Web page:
Non fiction is one of those genres that I read occasionally, but I don’t often seek out. For this reason this book fits the “Not in my Wheelhouse” square of my bingo card.
So, here’s what I knew about Oklahoma before starting this book: 1- I drove through it once on a cross-country trip with my dad when we moved from New Mexico to Maryland. It was very flat and I don’t remember much more. 2- It is where the wind comes sweeping down the plains, and the waving wheat can sure smell sweet when the wind comes right behind the rain. 3-In 1995 a homegrown terrorist blew up a government building and killed multiple people, and my friend’s mom took her rescue dog down there to help with the rescuing. 4- It is where Ree Drummond, of Pioneer Woman fame, lives.
And that’s pretty much it. It’s about four more things then I know about some states, for example Arkansas, but it isn’t a whole lot all things considered. And it’s especially enraging considering it was home to one of the largest killing sprees at the turn of the 20th century, and that fact has been almost completely erased from our national history. So yes, right around the time of the oil boom of the early 20th century a ton of oil was found under the Osage reservation. This made the Osage people very, very rich and so, because they weren’t WHITE rich people they became targets for some absurdly enraging policies. Oh, and they were murdered by people who wanted to get their hands on the rich oil rights. Grann tells this story, and how the Hoover used the publicity of these murders to build a national police force in the FBI. But even with the FBI involvement, Grann points out that so many murders happened and are just unsolved. It’s enraging. And it should be enraging.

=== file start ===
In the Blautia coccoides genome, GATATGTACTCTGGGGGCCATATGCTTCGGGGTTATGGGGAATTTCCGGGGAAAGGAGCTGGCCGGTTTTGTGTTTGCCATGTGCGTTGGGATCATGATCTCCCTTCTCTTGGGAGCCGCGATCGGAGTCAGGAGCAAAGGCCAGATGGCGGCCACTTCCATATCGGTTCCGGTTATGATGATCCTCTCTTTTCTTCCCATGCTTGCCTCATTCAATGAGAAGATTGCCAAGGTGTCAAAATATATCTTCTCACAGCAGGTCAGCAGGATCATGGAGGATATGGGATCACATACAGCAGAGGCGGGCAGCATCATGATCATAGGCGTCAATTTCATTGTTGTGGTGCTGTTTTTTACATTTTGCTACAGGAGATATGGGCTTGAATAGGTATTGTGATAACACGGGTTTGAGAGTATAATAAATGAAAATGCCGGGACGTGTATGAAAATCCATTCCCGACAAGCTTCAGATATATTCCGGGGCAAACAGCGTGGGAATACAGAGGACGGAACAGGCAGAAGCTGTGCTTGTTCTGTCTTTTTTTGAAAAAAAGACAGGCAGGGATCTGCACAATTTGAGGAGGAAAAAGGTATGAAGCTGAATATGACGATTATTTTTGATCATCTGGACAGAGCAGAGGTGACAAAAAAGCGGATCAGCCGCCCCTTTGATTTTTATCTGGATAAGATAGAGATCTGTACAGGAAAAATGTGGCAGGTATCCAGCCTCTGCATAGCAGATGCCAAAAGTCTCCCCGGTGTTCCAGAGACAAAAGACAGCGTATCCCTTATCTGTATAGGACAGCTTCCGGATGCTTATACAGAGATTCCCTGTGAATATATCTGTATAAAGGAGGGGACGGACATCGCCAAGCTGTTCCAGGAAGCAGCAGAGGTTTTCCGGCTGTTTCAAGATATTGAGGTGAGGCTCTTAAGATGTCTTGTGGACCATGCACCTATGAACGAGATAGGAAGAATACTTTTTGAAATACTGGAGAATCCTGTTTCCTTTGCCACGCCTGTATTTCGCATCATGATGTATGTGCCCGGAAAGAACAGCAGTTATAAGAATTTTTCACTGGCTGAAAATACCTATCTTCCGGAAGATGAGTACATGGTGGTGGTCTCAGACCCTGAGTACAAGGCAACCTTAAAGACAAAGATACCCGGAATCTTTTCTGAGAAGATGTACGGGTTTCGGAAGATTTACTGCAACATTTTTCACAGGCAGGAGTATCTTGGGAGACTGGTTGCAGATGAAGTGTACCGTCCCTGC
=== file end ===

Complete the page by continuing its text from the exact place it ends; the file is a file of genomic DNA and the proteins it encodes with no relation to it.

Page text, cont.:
I don’t often say that a book should be required reading, but good lord does this book make a strong case for being required reading. I mean, HOW did this shameful event just kind of disappear into the annals of history? I know the answer to that.